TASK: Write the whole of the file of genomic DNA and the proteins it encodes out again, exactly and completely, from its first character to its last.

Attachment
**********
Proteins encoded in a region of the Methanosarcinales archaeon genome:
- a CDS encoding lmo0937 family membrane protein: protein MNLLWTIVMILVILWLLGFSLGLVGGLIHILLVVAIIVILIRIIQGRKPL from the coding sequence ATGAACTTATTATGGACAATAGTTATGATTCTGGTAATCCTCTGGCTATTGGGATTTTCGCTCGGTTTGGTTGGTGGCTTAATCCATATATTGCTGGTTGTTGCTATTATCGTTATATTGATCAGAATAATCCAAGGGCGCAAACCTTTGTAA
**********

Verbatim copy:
Proteins encoded in a region of the Methanosarcinales archaeon genome:
- a CDS encoding lmo0937 family membrane protein: protein MNLLWTIVMILVILWLLGFSLGLVGGLIHILLVVAIIVILIRIIQGRKPL from the coding sequence ATGAACTTATTATGGACAATAGTTATGATTCTGGTAATCCTCTGGCTATTGGGATTTTCGCTCGGTTTGGTTGGTGGCTTAATCCATATATTGCTGGTTGTTGCTATTATCGTTATATTGATCAGAATAATCCAAGGGCGCAAACCTTTGTAA